Interview: Jenny Robin Jones talks about Love America
Jenny Robin Jones is a writer of many years’ standing. Born in Wellington, where she now lives, Jenny spent her formative years in England, returning to New Zealand as a young adult to begin her working life as a teacher. She was for many years executive director of the New Zealand Society of Authors, served as its representative on the board of Copyright Licensing Limited (CLL) and was a long-term chair of the selection panel for the CLL awards. Jenny talks to NZ Booklovers.
Tell us a little about Love America.
It’s reflective travel and it explores three strands: the first concerns my physical journey to Santa Fe and Taos in New Mexico. The second tells the story of my relationship with my companion. The third is about the writers and artists who were inspired by New Mexico and were able to illuminate it and aspects of wider America in their work.
What inspired you to write this book?
On my return home, I found myself brimming with questions arising from the visit. Questions of social history and cultural identities as well as a desire to learn more of the work and lives of creatives such as Willa Cather, Georgia O’Keeffe – and D H Lawrence who lived and wrote there. I embarked on a kind of travel roulette, shaping ‘my America’ by following up on questions that arose from my experiences. I discovered that the former owner of the hotel we stayed in was a mover and shaker who had gathered around her an incredible line-up of creatives. And I realised that all this had a kind of shape to it, a shape that could make a fascinating book.
What research was involved?
I read many books relating to the creatives I was particularly interested in. I researched the beginnings of New Mexico as an American state and also its history of settlement by native Americans, Spanish and Mexicans.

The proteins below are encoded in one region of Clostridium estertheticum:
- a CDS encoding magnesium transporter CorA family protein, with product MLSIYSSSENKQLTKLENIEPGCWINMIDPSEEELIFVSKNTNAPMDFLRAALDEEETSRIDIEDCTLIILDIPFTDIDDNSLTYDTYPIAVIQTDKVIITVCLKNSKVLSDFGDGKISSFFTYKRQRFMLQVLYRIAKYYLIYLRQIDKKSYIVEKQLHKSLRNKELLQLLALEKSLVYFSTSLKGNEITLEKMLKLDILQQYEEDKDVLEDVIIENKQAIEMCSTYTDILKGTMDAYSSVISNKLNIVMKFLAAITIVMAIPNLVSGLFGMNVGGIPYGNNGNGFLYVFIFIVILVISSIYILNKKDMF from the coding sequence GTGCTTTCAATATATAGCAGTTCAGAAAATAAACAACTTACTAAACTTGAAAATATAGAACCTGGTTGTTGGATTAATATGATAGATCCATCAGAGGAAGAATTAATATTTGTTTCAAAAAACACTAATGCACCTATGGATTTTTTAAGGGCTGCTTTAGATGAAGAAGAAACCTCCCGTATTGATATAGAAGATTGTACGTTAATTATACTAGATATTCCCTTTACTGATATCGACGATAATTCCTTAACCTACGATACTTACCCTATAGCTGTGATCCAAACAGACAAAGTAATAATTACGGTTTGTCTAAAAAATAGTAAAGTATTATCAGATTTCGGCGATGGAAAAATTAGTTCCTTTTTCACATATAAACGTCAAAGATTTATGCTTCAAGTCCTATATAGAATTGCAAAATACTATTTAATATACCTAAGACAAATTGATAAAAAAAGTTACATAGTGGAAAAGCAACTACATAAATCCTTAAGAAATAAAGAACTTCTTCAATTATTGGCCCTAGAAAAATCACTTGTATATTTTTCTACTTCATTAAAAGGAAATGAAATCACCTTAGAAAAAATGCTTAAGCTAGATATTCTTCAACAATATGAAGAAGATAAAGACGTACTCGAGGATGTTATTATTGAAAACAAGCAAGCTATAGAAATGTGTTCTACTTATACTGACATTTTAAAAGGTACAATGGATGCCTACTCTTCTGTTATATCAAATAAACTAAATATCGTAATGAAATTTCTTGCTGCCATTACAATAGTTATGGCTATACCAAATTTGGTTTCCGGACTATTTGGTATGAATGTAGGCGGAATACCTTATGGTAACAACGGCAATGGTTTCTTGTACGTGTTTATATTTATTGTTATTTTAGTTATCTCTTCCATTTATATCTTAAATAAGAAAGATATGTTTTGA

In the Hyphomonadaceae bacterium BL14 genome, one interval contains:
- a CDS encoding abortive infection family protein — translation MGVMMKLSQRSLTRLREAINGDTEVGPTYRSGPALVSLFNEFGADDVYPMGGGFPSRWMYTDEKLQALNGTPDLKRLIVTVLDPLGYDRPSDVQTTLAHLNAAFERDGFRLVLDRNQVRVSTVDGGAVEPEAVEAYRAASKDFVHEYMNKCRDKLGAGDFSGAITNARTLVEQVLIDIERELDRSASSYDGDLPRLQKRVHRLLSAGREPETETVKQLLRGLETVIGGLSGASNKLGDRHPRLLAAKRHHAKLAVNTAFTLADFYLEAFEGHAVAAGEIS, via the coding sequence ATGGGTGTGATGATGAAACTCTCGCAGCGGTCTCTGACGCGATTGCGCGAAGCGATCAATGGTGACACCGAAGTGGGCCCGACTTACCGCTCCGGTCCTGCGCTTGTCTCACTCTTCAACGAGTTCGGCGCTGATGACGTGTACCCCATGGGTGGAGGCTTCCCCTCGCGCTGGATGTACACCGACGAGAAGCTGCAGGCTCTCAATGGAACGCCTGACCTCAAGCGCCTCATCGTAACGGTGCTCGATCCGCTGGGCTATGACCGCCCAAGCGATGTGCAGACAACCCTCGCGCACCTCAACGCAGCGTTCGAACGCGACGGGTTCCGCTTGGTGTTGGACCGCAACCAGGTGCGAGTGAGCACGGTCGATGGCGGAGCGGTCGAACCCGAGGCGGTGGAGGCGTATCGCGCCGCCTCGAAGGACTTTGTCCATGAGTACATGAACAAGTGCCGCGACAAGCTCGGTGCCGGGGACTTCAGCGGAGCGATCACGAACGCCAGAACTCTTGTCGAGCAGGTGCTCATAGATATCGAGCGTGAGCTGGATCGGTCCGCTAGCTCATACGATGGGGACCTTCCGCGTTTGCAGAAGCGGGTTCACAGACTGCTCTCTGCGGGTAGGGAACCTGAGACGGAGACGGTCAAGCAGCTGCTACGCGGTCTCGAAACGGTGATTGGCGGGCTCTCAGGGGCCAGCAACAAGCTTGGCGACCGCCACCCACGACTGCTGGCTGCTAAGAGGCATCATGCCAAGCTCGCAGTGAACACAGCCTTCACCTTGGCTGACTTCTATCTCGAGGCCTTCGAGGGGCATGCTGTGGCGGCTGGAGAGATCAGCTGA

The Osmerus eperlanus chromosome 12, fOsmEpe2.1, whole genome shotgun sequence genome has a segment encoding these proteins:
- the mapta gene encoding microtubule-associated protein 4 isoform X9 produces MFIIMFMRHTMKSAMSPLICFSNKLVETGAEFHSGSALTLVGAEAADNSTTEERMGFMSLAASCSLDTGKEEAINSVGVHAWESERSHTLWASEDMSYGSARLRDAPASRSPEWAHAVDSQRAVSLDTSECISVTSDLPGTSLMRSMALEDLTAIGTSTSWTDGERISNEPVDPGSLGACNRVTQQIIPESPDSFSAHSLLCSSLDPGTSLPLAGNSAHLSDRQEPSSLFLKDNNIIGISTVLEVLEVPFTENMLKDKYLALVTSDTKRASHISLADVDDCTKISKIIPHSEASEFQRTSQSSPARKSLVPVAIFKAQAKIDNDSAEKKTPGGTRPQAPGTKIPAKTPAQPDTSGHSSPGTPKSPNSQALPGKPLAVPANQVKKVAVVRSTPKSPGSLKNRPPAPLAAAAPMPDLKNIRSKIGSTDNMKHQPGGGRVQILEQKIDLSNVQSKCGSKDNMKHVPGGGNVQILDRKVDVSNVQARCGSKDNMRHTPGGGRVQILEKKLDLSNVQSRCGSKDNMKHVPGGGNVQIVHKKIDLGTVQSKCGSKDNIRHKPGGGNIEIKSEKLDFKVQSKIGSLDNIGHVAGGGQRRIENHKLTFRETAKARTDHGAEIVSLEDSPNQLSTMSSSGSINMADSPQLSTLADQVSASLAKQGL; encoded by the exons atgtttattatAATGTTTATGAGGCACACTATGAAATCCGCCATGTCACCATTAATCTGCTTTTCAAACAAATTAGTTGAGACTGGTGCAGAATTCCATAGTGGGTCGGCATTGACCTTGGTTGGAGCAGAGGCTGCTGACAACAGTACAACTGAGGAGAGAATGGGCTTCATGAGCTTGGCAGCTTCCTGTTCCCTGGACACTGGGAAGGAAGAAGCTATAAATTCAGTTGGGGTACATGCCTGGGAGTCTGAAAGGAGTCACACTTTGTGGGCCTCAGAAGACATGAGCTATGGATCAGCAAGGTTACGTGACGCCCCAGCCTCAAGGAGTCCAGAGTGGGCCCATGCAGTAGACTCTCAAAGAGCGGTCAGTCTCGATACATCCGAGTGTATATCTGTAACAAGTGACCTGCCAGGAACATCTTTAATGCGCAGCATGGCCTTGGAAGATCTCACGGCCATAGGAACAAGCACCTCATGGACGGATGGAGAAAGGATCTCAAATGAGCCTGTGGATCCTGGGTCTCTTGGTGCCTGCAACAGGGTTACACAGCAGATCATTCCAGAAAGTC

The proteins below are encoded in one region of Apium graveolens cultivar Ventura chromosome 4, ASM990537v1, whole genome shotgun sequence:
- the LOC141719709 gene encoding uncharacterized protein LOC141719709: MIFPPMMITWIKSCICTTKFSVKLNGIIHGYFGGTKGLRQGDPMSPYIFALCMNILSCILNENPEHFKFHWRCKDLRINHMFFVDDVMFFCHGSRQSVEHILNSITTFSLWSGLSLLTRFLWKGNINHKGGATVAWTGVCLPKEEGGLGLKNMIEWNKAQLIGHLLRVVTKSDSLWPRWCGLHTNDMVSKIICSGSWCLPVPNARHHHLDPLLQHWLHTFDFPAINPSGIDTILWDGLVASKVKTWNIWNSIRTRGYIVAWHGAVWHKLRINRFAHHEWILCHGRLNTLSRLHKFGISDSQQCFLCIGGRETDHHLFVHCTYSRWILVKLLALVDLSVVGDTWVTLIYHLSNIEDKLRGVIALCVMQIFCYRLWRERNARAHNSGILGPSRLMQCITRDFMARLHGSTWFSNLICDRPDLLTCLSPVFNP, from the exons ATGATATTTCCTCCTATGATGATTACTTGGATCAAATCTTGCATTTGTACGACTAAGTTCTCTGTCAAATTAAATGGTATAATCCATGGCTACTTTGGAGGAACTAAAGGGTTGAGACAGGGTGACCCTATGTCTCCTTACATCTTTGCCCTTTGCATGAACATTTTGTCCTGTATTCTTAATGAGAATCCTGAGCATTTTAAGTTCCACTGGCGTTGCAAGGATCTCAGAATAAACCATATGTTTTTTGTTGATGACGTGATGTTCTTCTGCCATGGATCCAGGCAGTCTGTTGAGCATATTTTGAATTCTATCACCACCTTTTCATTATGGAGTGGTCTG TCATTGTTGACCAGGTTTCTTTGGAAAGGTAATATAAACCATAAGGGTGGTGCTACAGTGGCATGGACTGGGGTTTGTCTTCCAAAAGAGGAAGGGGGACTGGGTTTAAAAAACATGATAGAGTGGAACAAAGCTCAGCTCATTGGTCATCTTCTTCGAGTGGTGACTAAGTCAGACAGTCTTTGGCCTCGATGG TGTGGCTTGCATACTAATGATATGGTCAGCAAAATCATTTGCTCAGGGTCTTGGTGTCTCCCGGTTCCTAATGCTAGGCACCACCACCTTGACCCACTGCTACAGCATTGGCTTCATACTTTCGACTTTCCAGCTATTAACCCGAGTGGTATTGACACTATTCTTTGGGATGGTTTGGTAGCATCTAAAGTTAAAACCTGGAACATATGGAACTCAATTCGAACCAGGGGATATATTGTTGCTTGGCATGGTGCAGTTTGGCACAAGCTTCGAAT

What was your routine or process when writing this book?
The usual. I sat down to work at 9 am Monday to Friday and knocked off at lunchtime. I set my subconscious to work in between times. I began with a plan and an outline but in fact the work grew organically and dictated its own terms. I followed each thread for as long as it felt relevant and productive.
What do you hope readers will take away from reading Love America?
A sense of connection with America that transcends sensational daily headlines. A way of connecting with its history and its people. I also hope readers may be inspired to enrich their own journeys by making much more of them than just the time spent away.
If a soundtrack was made to accompany this book, name a song or two you would include.
Music by Aaron Copland, especially Fanfare for the Common Man. And a song by Bob Dylan called Santa Fe.
What did you enjoy the most about writing Love America?
I was stimulated and inspired by learning about the different writers and artists both as creatives and as people. I also enjoyed working on the writing itself, paying attention to the cadences of the sentences and to being truthful in my representations of people and land.
What did you do to celebrate finishing this book?
Threw my hat in the air, used the hour-long body massage voucher my daughter gave me for Christmas and cried once again over the epilogue.
What is the favourite book you have read so far this year and why?
I’ve read many wonderful books this year and I don’t like ranking them, but I’ll pick Four Letters of Love by Niall Williams because it was such a surprise. I was stuck for something to read so I picked one of a few dozen I bought at a book fair some years ago and never read. I knew nothing about the author until I googled and found he was an Irishman and had also written the novel that inspired the movie, As It Is in Heaven, a movie I loved. The language of Four Letters of Love was like nothing I had read before. Poetic, daring and powerful.
What’s next on the agenda for you?
A children’s picture book. It takes a child’s point of view to events from my earlier book, No Simple Passage. That book told the story of an emigrant ship that sailed from London to Wellington in 1842. I am hoping it will illuminate realities of immigration in the 19th century and the high hopes and drama of a long sea voyage.